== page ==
With that sage advice I decided a suit was a must, I mean we go through school being told that we are going to be Healthcare Professionals and as nurses we have a ton of professional  associations and certifications to join and earn, so why not treat it as such and walk in attired as a professional. I mean the worst that can happen is I am totally over dressed and they can chuckle about the cute newbie later, right?

Thursday, October 13, 2011

The Setup

I am going to wear a hole in the hardwood.
I can't sit still
my cellphone is sitting here as quiet 
as a paperweight.

how long does it take to give someone a call
and let them know yes or no?

Well to keep me from damaging the floor too badly
let me tell you how I got into this predicament
and then we can take bets on 
who thinks I'm in or out.

The Setup 
  At this time it had been a week since I had written (and passed) the NCLEX which I swore I had failed when leaving. I had about 50 or more politely worded rejection emails from various hospitals saying something along these lines....

  "Thank you for applying but you are totally unqualified for this job and we are not interested in training a new graduate on this unit at this time. Please feel free to apply again when you have some real nursing experience, but please do keep trying you might get lucky"

  I can't sleep, so when my phone goes off at 6:30AM, I am thankful for the excuse to get out of bed and check the message. The text is from a family member letting me know a local hospital is having an open house, no time or place, just that little nugget of info. I check on their website, nothing, random internet search reveals nothing, so I do the one thing that I never do...turn on the morning news. Ugh! And there it is being read by a way-too-cheery-for-this-time-in-the-morning-before-my-coffee news anchor. I scribble down the time and place and while walking the dog, dial up my Best Nursing School Buddy (BNSB from here forward) and convince her that I am doing her a favor by taking her if she drives.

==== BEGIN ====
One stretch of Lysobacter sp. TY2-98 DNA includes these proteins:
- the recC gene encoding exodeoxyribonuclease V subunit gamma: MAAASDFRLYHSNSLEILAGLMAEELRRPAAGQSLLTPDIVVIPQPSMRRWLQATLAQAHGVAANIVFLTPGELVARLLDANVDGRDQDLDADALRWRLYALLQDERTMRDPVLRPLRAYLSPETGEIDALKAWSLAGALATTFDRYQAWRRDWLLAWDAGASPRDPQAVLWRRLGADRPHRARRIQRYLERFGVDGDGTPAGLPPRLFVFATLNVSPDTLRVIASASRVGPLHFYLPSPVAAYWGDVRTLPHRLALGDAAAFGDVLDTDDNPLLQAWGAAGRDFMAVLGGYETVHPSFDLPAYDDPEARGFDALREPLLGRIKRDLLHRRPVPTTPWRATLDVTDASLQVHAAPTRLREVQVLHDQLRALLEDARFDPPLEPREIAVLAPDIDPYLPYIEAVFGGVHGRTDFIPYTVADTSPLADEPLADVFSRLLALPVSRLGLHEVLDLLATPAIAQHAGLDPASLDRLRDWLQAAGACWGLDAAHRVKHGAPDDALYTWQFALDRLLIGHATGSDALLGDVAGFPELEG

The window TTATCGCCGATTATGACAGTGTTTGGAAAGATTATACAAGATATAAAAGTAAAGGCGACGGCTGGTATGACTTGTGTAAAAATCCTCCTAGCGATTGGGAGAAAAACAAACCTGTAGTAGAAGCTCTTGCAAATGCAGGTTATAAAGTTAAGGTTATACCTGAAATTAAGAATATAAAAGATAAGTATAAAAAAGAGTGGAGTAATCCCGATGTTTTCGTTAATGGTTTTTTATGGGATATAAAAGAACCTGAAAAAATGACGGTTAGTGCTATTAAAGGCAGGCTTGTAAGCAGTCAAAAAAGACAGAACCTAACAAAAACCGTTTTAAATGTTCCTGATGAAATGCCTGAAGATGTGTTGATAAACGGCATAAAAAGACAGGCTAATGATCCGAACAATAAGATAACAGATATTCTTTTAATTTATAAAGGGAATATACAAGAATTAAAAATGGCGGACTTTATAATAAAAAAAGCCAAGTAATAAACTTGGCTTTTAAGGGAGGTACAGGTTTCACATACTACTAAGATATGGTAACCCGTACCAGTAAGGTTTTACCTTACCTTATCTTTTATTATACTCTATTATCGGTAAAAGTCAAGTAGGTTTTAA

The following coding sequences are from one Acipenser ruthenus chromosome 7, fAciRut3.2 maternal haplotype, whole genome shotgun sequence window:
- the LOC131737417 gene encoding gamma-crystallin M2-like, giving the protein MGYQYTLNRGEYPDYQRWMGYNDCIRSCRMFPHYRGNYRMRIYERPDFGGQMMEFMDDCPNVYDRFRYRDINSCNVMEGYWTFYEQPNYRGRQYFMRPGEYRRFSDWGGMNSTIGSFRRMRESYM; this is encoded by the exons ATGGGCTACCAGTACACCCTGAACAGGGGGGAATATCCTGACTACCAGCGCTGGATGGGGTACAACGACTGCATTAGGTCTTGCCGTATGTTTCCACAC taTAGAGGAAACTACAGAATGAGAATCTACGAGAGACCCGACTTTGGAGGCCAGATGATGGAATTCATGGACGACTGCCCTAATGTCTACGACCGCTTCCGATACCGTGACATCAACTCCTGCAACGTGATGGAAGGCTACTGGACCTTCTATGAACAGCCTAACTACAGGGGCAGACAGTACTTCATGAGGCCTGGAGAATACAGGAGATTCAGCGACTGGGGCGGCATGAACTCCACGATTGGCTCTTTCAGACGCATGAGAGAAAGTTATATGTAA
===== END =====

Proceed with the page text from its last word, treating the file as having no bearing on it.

BNSB arrives and we head out to the Local Hospital wearing our professional-but-not-trying-too-hard outfits, mine is the only pair of slacks I own, grey wool and a green knit shell over top a collared shirt. We arrive at the "event" and are greeted by a recruiter who asks us if we have filled out an online application, of course I have, BNSB on the other hand has not. The recruiter shows BNSB to laptop and she get settled in for the long haul. If you have not yet had the pleasure of filling one of these things out the only piece of advice is get ready to be in one place for a LONG time. These apps ask for your last 10 years of employment history, the last 10 places you lived and a sample of DNA, slight exaggeration....but only a slight one.